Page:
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No-frills airline Canada Jetlines once again readies to launch

Airline had made similar plans in 2014 but then abruptly cancelled them
Canada Jetlines' announcement comes weeks after competing no-frills airline NewLeaf postponed its launch

Richmond-based Canada Jetlines is once again poised for takeoff, following multiple delays.

The company, on February 17, announced a new plan to go public on the TSX-Venture Exchange by conducting a reverse takeover with uranium miner Jet Metal Corp. (TSX-V: JET).

“With this transaction Jetlines will have the working capital to move forward in earnest and we expect to be announcing a number of major developments in a timely manner,” said Jetlines president and CEO Jim Scott in a release.

The announcement comes a few weeks after upstart no-frills airline NewLeaf Travel Co. announced that it would postpone  what was expected to be a February 12 launch.

That postponement is key because without NewLeaf competing in the market, Jetlines’ potential for success is thought to be much greater.

Jetlines intends to keep its business plan of being an ultra-low-cost carrier, where it would charge fares an average of 40% to 50% less than Air Canada.

The catch is that Jetlines passengers would face a vast array of fees, including charges for carry-on and checked bags, meals and perks such as in-flight iPads. Fees also kick in if customers make reservations using credit cards instead of debit cards or if they use the phone for reservations instead of the Internet.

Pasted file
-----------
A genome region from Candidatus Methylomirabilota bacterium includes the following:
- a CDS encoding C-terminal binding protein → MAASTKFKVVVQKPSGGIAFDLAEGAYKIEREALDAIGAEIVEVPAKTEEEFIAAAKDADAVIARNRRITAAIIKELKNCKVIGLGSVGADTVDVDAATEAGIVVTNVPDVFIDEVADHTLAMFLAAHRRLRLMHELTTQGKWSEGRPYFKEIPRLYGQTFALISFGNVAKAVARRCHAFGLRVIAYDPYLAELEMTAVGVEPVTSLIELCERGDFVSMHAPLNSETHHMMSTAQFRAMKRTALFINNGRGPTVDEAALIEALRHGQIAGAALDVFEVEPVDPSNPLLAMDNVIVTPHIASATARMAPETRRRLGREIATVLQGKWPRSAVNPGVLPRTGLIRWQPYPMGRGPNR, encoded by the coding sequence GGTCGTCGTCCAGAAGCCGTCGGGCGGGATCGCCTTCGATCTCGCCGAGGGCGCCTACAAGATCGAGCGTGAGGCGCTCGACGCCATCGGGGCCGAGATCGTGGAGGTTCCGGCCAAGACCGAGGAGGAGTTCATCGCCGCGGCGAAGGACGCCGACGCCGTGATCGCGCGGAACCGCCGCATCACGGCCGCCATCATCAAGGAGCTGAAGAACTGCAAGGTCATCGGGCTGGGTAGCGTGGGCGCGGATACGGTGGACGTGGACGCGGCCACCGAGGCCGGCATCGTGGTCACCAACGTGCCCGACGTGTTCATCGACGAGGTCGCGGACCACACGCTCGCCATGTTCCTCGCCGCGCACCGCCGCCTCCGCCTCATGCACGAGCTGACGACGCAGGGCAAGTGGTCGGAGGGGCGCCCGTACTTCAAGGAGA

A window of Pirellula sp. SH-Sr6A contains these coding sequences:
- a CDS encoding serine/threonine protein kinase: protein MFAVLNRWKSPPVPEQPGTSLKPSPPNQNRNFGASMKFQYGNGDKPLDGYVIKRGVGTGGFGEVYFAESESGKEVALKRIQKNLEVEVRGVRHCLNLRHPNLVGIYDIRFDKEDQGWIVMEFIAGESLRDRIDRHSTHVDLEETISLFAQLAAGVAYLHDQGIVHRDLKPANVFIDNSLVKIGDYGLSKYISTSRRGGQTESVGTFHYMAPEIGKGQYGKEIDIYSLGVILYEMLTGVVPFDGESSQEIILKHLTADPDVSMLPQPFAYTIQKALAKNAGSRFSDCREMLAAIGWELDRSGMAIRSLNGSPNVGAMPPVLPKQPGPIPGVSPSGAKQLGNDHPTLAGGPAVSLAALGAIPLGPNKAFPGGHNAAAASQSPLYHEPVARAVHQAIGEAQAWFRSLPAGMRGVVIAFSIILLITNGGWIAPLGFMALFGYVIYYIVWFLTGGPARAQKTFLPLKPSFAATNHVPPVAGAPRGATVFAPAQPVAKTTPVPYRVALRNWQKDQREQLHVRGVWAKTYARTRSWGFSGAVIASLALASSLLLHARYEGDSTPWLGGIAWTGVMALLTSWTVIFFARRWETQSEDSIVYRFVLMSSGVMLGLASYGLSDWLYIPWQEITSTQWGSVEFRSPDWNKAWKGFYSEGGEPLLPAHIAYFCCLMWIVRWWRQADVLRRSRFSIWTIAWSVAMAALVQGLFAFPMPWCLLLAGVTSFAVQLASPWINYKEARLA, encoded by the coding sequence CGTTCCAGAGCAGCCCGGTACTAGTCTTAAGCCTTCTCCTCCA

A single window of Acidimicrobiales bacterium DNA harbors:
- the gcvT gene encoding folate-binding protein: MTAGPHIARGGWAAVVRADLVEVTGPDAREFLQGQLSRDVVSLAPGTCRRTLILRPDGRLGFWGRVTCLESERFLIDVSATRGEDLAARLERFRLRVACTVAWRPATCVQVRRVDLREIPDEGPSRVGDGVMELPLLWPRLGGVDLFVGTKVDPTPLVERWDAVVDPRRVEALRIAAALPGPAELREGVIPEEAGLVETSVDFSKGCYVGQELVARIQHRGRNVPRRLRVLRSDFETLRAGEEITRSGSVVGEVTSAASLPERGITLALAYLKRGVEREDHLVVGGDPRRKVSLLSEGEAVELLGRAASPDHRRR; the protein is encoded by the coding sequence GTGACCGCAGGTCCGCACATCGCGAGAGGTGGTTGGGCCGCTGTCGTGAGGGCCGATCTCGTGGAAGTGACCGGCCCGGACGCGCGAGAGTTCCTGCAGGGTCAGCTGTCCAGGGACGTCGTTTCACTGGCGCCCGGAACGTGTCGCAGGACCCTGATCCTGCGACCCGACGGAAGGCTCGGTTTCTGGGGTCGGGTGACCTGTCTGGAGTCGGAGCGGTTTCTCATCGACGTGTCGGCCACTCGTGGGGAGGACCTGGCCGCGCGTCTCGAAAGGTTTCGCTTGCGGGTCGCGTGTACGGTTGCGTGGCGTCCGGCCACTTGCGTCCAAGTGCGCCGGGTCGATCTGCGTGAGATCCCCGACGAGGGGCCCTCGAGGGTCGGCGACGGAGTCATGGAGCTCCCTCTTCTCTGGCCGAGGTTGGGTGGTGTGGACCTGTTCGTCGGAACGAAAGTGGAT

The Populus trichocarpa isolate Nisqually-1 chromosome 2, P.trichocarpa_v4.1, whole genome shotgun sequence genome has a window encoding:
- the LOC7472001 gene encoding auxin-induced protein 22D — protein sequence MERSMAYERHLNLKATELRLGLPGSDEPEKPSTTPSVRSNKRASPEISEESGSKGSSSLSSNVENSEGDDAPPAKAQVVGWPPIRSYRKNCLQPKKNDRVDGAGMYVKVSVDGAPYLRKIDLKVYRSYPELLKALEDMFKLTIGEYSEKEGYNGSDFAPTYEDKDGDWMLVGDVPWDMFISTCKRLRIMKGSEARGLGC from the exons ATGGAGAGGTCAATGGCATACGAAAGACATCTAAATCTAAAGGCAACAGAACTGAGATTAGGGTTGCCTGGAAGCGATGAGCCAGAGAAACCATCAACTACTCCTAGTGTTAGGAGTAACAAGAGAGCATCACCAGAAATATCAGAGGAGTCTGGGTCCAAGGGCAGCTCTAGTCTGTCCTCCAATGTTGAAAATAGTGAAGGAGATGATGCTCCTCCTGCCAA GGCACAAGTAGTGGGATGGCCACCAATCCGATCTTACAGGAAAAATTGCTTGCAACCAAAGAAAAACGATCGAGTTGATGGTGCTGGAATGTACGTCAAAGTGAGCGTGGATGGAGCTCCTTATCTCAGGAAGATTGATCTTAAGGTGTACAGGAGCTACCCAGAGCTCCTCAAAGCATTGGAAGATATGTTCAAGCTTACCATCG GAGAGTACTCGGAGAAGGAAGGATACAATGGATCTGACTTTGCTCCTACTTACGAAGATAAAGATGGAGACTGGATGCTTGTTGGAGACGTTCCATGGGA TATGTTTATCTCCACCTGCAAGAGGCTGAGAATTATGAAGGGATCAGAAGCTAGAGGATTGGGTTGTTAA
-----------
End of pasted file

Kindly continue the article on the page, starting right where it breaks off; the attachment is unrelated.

Jetlines originally proposed in early 2014 to go public via a reverse takeover of Inovent Capital Inc. (TSX-V: IVQ.P).

It even placed an order, worth US$438 million , for five of Boeing’s (NYSE:BA) 737 MAX aircraft, which are to be delivered in 2021.

The plan was to lease planes for a mid-2015 launch.

Then,  Jetlines pivoted, and abruptly cancelled plans to link with Inovent, saying that it was exploring other financing opportunities.

Inovent filed a petition in B.C. Supreme Court, seeking compensation for giving Jetlines a $120,000 loan  in July 2014.

The parties settled out of court and former Jetlines president David Solloway told Business in Vancouver last year that Jetlines still intended to launch.

Solloway, who has decades of experience in the aviation industry , has left the company, Jetlines announced February 17.

The company has also parted ways with other executives or directors: Stan Gadek and Claude Morin.

The transaction with Jet Metal Corp. still requires TSX-Venture Exchange approval.

Getting sufficient capital to operate is an outstanding challenge.

The Canadian Transport Agency has told Jetlines that it needs at least $40 million before it can operate.

Solloway, however, told BIV in 2014 that the company would need about $48 million to get the airline up and running. He said at the time that the ideal would be for Jetlines to have $100 million so it could rapidly expand.

Jetlines had at that point hired dozens of people and Solloway predicted that it would need 130 full-time employees at its launch. It is unclear how many people are currently on its payroll.

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